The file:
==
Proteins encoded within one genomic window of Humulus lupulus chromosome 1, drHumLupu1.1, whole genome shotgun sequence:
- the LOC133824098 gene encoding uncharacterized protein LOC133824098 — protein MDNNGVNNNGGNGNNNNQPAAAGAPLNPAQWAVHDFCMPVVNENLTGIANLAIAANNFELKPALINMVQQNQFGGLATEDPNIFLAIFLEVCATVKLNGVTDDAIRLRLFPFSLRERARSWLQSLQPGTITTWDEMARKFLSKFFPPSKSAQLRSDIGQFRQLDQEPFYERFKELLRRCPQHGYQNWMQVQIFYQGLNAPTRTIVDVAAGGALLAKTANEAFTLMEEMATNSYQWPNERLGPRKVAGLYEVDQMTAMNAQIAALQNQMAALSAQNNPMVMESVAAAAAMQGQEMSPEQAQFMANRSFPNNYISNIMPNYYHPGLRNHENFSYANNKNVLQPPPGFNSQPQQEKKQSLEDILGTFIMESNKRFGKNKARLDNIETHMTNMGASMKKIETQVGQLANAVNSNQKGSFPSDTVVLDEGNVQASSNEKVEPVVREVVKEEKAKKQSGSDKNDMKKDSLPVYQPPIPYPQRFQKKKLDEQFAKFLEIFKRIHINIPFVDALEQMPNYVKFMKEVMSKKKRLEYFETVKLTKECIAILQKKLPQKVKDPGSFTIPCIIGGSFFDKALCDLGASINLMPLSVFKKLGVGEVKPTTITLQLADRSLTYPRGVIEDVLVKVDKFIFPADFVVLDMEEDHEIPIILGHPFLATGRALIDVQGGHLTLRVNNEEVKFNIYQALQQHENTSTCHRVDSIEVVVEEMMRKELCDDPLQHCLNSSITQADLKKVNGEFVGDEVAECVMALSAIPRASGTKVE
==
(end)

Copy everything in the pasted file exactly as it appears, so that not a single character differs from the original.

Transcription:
Proteins encoded within one genomic window of Humulus lupulus chromosome 1, drHumLupu1.1, whole genome shotgun sequence:
- the LOC133824098 gene encoding uncharacterized protein LOC133824098 — protein MDNNGVNNNGGNGNNNNQPAAAGAPLNPAQWAVHDFCMPVVNENLTGIANLAIAANNFELKPALINMVQQNQFGGLATEDPNIFLAIFLEVCATVKLNGVTDDAIRLRLFPFSLRERARSWLQSLQPGTITTWDEMARKFLSKFFPPSKSAQLRSDIGQFRQLDQEPFYERFKELLRRCPQHGYQNWMQVQIFYQGLNAPTRTIVDVAAGGALLAKTANEAFTLMEEMATNSYQWPNERLGPRKVAGLYEVDQMTAMNAQIAALQNQMAALSAQNNPMVMESVAAAAAMQGQEMSPEQAQFMANRSFPNNYISNIMPNYYHPGLRNHENFSYANNKNVLQPPPGFNSQPQQEKKQSLEDILGTFIMESNKRFGKNKARLDNIETHMTNMGASMKKIETQVGQLANAVNSNQKGSFPSDTVVLDEGNVQASSNEKVEPVVREVVKEEKAKKQSGSDKNDMKKDSLPVYQPPIPYPQRFQKKKLDEQFAKFLEIFKRIHINIPFVDALEQMPNYVKFMKEVMSKKKRLEYFETVKLTKECIAILQKKLPQKVKDPGSFTIPCIIGGSFFDKALCDLGASINLMPLSVFKKLGVGEVKPTTITLQLADRSLTYPRGVIEDVLVKVDKFIFPADFVVLDMEEDHEIPIILGHPFLATGRALIDVQGGHLTLRVNNEEVKFNIYQALQQHENTSTCHRVDSIEVVVEEMMRKELCDDPLQHCLNSSITQADLKKVNGEFVGDEVAECVMALSAIPRASGTKVE